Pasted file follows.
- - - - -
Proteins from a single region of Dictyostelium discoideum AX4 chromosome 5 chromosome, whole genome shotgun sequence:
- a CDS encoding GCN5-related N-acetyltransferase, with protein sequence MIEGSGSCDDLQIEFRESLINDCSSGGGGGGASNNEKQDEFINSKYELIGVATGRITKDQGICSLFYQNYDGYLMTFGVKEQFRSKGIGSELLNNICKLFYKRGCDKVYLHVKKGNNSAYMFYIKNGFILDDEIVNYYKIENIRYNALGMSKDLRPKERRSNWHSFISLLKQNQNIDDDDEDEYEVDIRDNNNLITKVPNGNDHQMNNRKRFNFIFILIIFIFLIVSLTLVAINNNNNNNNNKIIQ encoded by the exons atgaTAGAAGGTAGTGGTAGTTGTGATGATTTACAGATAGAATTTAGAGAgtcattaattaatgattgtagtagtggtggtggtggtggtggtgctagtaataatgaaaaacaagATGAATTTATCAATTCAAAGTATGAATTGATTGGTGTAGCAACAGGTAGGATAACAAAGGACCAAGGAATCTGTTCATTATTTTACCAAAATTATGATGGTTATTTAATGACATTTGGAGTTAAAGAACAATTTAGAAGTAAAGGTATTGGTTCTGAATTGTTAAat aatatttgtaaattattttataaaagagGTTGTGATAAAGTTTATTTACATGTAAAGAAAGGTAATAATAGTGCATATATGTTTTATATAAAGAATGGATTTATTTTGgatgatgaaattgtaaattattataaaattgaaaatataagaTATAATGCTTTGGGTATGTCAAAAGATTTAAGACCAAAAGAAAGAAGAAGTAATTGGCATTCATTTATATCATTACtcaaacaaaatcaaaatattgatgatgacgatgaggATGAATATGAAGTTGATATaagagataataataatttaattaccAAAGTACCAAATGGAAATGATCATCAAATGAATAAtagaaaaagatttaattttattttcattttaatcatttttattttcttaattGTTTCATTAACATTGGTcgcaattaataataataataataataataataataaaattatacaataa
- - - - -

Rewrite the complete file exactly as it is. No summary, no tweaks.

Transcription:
Proteins from a single region of Dictyostelium discoideum AX4 chromosome 5 chromosome, whole genome shotgun sequence:
- a CDS encoding GCN5-related N-acetyltransferase, with protein sequence MIEGSGSCDDLQIEFRESLINDCSSGGGGGGASNNEKQDEFINSKYELIGVATGRITKDQGICSLFYQNYDGYLMTFGVKEQFRSKGIGSELLNNICKLFYKRGCDKVYLHVKKGNNSAYMFYIKNGFILDDEIVNYYKIENIRYNALGMSKDLRPKERRSNWHSFISLLKQNQNIDDDDEDEYEVDIRDNNNLITKVPNGNDHQMNNRKRFNFIFILIIFIFLIVSLTLVAINNNNNNNNNKIIQ encoded by the exons atgaTAGAAGGTAGTGGTAGTTGTGATGATTTACAGATAGAATTTAGAGAgtcattaattaatgattgtagtagtggtggtggtggtggtggtgctagtaataatgaaaaacaagATGAATTTATCAATTCAAAGTATGAATTGATTGGTGTAGCAACAGGTAGGATAACAAAGGACCAAGGAATCTGTTCATTATTTTACCAAAATTATGATGGTTATTTAATGACATTTGGAGTTAAAGAACAATTTAGAAGTAAAGGTATTGGTTCTGAATTGTTAAat aatatttgtaaattattttataaaagagGTTGTGATAAAGTTTATTTACATGTAAAGAAAGGTAATAATAGTGCATATATGTTTTATATAAAGAATGGATTTATTTTGgatgatgaaattgtaaattattataaaattgaaaatataagaTATAATGCTTTGGGTATGTCAAAAGATTTAAGACCAAAAGAAAGAAGAAGTAATTGGCATTCATTTATATCATTACtcaaacaaaatcaaaatattgatgatgacgatgaggATGAATATGAAGTTGATATaagagataataataatttaattaccAAAGTACCAAATGGAAATGATCATCAAATGAATAAtagaaaaagatttaattttattttcattttaatcatttttattttcttaattGTTTCATTAACATTGGTcgcaattaataataataataataataataataataaaattatacaataa